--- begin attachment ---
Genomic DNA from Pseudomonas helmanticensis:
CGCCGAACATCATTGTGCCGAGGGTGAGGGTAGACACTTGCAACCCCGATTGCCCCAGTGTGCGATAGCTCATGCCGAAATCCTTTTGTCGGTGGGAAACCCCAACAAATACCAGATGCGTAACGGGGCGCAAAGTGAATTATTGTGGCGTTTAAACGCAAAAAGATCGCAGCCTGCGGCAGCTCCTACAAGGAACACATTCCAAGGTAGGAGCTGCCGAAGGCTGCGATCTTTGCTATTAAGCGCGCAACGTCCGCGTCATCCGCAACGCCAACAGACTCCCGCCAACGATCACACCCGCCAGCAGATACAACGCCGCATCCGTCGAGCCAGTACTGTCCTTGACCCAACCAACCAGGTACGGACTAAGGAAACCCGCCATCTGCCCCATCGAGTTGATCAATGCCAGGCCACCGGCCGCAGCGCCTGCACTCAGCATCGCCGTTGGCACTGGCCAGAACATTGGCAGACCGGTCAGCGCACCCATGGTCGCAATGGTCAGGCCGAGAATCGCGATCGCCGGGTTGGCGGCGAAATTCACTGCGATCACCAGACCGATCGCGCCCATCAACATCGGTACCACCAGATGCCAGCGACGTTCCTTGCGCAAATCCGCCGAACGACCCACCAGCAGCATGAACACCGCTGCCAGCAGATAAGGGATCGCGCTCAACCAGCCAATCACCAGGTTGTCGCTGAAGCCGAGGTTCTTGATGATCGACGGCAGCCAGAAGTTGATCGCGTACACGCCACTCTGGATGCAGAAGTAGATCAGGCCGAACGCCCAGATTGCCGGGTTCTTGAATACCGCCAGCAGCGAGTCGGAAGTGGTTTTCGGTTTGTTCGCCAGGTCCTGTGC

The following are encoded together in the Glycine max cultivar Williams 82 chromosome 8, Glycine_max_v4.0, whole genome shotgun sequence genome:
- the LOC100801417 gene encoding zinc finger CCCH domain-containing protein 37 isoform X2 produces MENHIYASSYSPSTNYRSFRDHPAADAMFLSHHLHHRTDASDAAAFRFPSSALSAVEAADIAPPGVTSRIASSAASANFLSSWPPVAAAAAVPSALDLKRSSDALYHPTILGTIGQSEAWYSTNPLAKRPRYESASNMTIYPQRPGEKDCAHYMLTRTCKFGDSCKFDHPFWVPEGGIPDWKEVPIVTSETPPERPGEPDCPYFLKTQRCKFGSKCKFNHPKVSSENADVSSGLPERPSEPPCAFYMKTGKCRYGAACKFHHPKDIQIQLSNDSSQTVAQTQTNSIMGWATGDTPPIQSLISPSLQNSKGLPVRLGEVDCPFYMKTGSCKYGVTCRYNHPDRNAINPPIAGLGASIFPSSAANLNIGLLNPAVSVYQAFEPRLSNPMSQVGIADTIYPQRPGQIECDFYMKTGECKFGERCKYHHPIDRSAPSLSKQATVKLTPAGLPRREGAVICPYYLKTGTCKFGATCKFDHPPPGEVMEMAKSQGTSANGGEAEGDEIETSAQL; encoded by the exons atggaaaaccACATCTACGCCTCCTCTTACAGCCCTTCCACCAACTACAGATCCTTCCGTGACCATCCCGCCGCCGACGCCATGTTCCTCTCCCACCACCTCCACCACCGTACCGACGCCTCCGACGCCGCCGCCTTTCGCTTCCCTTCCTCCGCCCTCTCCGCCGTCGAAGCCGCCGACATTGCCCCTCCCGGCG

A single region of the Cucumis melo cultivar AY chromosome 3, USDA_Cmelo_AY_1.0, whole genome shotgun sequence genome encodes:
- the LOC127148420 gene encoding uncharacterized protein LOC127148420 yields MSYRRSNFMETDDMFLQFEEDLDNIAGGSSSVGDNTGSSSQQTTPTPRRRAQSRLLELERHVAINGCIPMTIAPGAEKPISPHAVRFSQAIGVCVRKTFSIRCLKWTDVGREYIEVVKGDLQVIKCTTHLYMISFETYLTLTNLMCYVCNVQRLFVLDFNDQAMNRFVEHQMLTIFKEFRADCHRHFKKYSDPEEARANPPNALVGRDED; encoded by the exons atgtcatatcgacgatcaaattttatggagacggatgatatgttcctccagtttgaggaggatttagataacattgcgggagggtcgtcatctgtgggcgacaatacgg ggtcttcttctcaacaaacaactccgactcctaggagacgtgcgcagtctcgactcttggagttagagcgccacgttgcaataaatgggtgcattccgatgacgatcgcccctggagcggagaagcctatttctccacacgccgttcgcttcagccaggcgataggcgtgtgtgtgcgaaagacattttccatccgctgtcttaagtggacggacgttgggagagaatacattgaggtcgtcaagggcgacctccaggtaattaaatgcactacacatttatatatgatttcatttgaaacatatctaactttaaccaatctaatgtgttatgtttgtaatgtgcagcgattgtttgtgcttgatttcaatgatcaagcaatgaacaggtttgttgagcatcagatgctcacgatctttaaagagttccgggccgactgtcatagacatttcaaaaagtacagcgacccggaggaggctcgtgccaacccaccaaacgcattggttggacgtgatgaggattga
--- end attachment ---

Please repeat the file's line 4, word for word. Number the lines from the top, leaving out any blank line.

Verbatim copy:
- the LOC100801417 gene encoding zinc finger CCCH domain-containing protein 37 isoform X2 produces MENHIYASSYSPSTNYRSFRDHPAADAMFLSHHLHHRTDASDAAAFRFPSSALSAVEAADIAPPGVTSRIASSAASANFLSSWPPVAAAAAVPSALDLKRSSDALYHPTILGTIGQSEAWYSTNPLAKRPRYESASNMTIYPQRPGEKDCAHYMLTRTCKFGDSCKFDHPFWVPEGGIPDWKEVPIVTSETPPERPGEPDCPYFLKTQRCKFGSKCKFNHPKVSSENADVSSGLPERPSEPPCAFYMKTGKCRYGAACKFHHPKDIQIQLSNDSSQTVAQTQTNSIMGWATGDTPPIQSLISPSLQNSKGLPVRLGEVDCPFYMKTGSCKYGVTCRYNHPDRNAINPPIAGLGASIFPSSAANLNIGLLNPAVSVYQAFEPRLSNPMSQVGIADTIYPQRPGQIECDFYMKTGECKFGERCKYHHPIDRSAPSLSKQATVKLTPAGLPRREGAVICPYYLKTGTCKFGATCKFDHPPPGEVMEMAKSQGTSANGGEAEGDEIETSAQL; encoded by the exons atggaaaaccACATCTACGCCTCCTCTTACAGCCCTTCCACCAACTACAGATCCTTCCGTGACCATCCCGCCGCCGACGCCATGTTCCTCTCCCACCACCTCCACCACCGTACCGACGCCTCCGACGCCGCCGCCTTTCGCTTCCCTTCCTCCGCCCTCTCCGCCGTCGAAGCCGCCGACATTGCCCCTCCCGGCG